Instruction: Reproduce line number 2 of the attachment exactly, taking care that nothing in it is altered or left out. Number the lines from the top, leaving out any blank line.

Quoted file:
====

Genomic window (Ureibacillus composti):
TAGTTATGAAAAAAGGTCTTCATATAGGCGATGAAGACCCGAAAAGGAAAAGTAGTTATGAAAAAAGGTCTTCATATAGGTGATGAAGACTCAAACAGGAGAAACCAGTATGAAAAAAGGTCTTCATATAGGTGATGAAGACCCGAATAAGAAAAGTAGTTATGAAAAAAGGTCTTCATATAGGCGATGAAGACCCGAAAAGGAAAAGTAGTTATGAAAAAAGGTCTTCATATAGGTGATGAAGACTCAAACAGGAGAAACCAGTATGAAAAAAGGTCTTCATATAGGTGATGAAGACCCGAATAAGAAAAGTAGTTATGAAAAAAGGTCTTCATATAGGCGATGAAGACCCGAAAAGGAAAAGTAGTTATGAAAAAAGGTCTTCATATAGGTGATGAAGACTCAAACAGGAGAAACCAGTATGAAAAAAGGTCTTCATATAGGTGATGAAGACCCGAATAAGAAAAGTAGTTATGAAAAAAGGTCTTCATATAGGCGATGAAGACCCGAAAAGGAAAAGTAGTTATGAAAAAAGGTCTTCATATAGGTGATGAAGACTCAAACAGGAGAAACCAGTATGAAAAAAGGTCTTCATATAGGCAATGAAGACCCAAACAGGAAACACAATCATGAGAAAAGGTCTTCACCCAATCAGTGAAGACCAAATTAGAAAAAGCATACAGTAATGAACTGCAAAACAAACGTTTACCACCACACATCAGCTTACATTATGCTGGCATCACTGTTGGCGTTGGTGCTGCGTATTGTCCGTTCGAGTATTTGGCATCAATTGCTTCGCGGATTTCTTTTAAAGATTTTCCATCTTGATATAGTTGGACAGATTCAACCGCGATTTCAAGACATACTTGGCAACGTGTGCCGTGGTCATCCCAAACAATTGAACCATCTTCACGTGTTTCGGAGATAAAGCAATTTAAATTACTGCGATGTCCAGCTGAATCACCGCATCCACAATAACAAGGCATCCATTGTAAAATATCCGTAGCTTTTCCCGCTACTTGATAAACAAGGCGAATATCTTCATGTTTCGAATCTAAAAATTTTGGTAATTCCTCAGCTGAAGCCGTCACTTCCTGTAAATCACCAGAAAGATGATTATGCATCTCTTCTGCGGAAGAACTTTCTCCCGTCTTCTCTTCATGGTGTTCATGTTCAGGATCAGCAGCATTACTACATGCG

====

TAGTTATGAAAAAAGGTCTTCATATAGGCGATGAAGACCCGAAAAGGAAAAGTAGTTATGAAAAAAGGTCTTCATATAGGTGATGAAGACTCAAACAGGAGAAACCAGTATGAAAAAAGGTCTTCATATAGGTGATGAAGACCCGAATAAGAAAAGTAGTTATGAAAAAAGGTCTTCATATAGGCGATGAAGACCCGAAAAGGAAAAGTAGTTATGAAAAAAGGTCTTCATATAGGTGATGAAGACTCAAACAGGAGAAACCAGTATGAAAAAAGGTCTTCATATAGGTGATGAAGACCCGAATAAGAAAAGTAGTTATGAAAAAAGGTCTTCATATAGGCGATGAAGACCCGAAAAGGAAAAGTAGTTATGAAAAAAGGTCTTCATATAGGTGATGAAGACTCAAACAGGAGAAACCAGTATGAAAAAAGGTCTTCATATAGGTGATGAAGACCCGAATAAGAAAAGTAGTTATGAAAAAAGGTCTTCATATAGGCGATGAAGACCCGAAAAGGAAAAGTAGTTATGAAAAAAGGTCTTCATATAGGTGATGAAGACTCAAACAGGAGAAACCAGTATGAAAAAAGGTCTTCATATAGGCAATGAAGACCCAAACAGGAAACACAATCATGAGAAAAGGTCTTCACCCAATCAGTGAAGACCAAATTAGAAAAAGCATACAGTAATGAACTGCAAAACAAACGTTTACCACCACACATCAGCTTACATTATGCTGGCATCACTGTTGGCGTTGGTGCTGCGTATTGTCCGTTCGAGTATTTGGCATCAATTGCTTCGCGGATTTCTTTTAAAGATTTTCCATCTTGATATAGTTGGACAGATTCAACCGCGATTTCAAGACATACTTGGCAACGTGTGCCGTGGTCATCCCAAACAATTGAACCATCTTCACGTGTTTCGGAGATAAAGCAATTTAAATTACTGCGATGTCCAGCTGAATCACCGCATCCACAATAACAAGGCATCCATTGTAAAATATCCGTAGCTTTTCCCGCTACTTGATAAACAAGGCGAATATCTTCATGTTTCGAATCTAAAAATTTTGGTAATTCCTCAGCTGAAGCCGTCACTTCCTGTAAATCACCAGAAAGATGATTATGCATCTCTTCTGCGGAAGAACTTTCTCCCGTCTTCTCTTCATGGTGTTCATGTTCAGGATCAGCAGCATTACTACATGCG